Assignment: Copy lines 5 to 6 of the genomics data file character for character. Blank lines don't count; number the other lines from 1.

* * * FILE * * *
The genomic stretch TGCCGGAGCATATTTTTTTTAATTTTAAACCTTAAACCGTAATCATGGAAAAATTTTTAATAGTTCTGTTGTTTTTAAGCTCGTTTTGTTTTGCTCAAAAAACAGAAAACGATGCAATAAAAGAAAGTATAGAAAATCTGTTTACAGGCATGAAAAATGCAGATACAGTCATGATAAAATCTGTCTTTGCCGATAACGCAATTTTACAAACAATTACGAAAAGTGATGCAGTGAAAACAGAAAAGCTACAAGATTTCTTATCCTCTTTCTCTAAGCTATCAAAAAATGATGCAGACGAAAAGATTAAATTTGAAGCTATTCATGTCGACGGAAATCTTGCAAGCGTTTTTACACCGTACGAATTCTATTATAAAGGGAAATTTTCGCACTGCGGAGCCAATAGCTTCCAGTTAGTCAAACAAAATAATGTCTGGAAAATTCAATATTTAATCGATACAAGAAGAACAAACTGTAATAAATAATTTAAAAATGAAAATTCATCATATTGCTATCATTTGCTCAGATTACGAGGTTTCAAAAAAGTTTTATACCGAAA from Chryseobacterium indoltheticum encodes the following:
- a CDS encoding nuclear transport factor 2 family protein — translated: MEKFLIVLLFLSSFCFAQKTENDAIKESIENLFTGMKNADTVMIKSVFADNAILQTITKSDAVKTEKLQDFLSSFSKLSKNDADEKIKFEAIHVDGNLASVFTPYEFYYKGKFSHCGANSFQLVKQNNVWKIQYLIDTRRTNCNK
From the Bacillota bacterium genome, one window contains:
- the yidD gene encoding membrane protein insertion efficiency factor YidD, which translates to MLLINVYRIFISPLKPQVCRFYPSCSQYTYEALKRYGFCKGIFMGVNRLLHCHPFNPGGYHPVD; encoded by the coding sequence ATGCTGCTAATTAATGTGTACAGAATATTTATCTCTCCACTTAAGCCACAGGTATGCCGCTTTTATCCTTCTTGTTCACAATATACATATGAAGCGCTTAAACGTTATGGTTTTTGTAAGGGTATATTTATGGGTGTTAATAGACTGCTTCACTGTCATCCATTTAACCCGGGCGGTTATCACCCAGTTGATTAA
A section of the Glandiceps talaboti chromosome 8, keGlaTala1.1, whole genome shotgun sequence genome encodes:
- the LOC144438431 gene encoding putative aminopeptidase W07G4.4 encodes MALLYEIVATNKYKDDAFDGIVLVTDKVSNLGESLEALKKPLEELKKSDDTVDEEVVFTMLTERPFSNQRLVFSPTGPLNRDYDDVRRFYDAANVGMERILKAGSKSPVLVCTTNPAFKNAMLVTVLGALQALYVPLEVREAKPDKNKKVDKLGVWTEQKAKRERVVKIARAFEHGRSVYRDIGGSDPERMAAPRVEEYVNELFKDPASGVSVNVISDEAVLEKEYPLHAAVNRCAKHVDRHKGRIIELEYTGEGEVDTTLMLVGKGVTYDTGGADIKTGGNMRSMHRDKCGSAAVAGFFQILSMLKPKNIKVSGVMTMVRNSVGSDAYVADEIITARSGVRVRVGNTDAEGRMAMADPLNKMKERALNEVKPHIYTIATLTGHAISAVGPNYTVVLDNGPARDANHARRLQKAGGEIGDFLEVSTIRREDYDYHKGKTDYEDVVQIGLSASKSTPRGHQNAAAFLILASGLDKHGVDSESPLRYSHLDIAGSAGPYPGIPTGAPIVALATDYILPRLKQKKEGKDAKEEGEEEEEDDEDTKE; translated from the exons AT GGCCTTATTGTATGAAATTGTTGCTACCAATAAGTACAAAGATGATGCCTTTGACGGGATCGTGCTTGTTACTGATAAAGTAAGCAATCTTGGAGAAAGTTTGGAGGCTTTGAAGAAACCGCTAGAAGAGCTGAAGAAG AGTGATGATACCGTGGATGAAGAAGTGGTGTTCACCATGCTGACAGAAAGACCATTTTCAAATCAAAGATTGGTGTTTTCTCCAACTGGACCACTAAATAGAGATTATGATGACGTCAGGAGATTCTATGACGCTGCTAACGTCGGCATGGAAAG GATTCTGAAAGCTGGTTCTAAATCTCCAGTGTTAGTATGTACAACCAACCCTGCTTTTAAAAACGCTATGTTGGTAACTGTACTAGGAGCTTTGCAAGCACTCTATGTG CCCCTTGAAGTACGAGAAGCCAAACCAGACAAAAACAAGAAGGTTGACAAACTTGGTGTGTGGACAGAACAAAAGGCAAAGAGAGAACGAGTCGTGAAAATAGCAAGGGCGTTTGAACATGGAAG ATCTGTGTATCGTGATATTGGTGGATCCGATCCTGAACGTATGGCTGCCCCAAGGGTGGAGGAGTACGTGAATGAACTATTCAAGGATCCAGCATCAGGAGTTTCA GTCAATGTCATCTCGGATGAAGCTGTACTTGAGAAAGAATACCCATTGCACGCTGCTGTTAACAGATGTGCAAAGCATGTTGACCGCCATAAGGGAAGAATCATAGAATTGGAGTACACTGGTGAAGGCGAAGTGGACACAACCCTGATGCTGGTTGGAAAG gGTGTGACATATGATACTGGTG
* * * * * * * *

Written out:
A section of the Glandiceps talaboti chromosome 8, keGlaTala1.1, whole genome shotgun sequence genome encodes:
- the LOC144438431 gene encoding putative aminopeptidase W07G4.4 encodes MALLYEIVATNKYKDDAFDGIVLVTDKVSNLGESLEALKKPLEELKKSDDTVDEEVVFTMLTERPFSNQRLVFSPTGPLNRDYDDVRRFYDAANVGMERILKAGSKSPVLVCTTNPAFKNAMLVTVLGALQALYVPLEVREAKPDKNKKVDKLGVWTEQKAKRERVVKIARAFEHGRSVYRDIGGSDPERMAAPRVEEYVNELFKDPASGVSVNVISDEAVLEKEYPLHAAVNRCAKHVDRHKGRIIELEYTGEGEVDTTLMLVGKGVTYDTGGADIKTGGNMRSMHRDKCGSAAVAGFFQILSMLKPKNIKVSGVMTMVRNSVGSDAYVADEIITARSGVRVRVGNTDAEGRMAMADPLNKMKERALNEVKPHIYTIATLTGHAISAVGPNYTVVLDNGPARDANHARRLQKAGGEIGDFLEVSTIRREDYDYHKGKTDYEDVVQIGLSASKSTPRGHQNAAAFLILASGLDKHGVDSESPLRYSHLDIAGSAGPYPGIPTGAPIVALATDYILPRLKQKKEGKDAKEEGEEEEEDDEDTKE; translated from the exons AT GGCCTTATTGTATGAAATTGTTGCTACCAATAAGTACAAAGATGATGCCTTTGACGGGATCGTGCTTGTTACTGATAAAGTAAGCAATCTTGGAGAAAGTTTGGAGGCTTTGAAGAAACCGCTAGAAGAGCTGAAGAAG AGTGATGATACCGTGGATGAAGAAGTGGTGTTCACCATGCTGACAGAAAGACCATTTTCAAATCAAAGATTGGTGTTTTCTCCAACTGGACCACTAAATAGAGATTATGATGACGTCAGGAGATTCTATGACGCTGCTAACGTCGGCATGGAAAG GATTCTGAAAGCTGGTTCTAAATCTCCAGTGTTAGTATGTACAACCAACCCTGCTTTTAAAAACGCTATGTTGGTAACTGTACTAGGAGCTTTGCAAGCACTCTATGTG CCCCTTGAAGTACGAGAAGCCAAACCAGACAAAAACAAGAAGGTTGACAAACTTGGTGTGTGGACAGAACAAAAGGCAAAGAGAGAACGAGTCGTGAAAATAGCAAGGGCGTTTGAACATGGAAG ATCTGTGTATCGTGATATTGGTGGATCCGATCCTGAACGTATGGCTGCCCCAAGGGTGGAGGAGTACGTGAATGAACTATTCAAGGATCCAGCATCAGGAGTTTCA GTCAATGTCATCTCGGATGAAGCTGTACTTGAGAAAGAATACCCATTGCACGCTGCTGTTAACAGATGTGCAAAGCATGTTGACCGCCATAAGGGAAGAATCATAGAATTGGAGTACACTGGTGAAGGCGAAGTGGACACAACCCTGATGCTGGTTGGAAAG gGTGTGACATATGATACTGGTG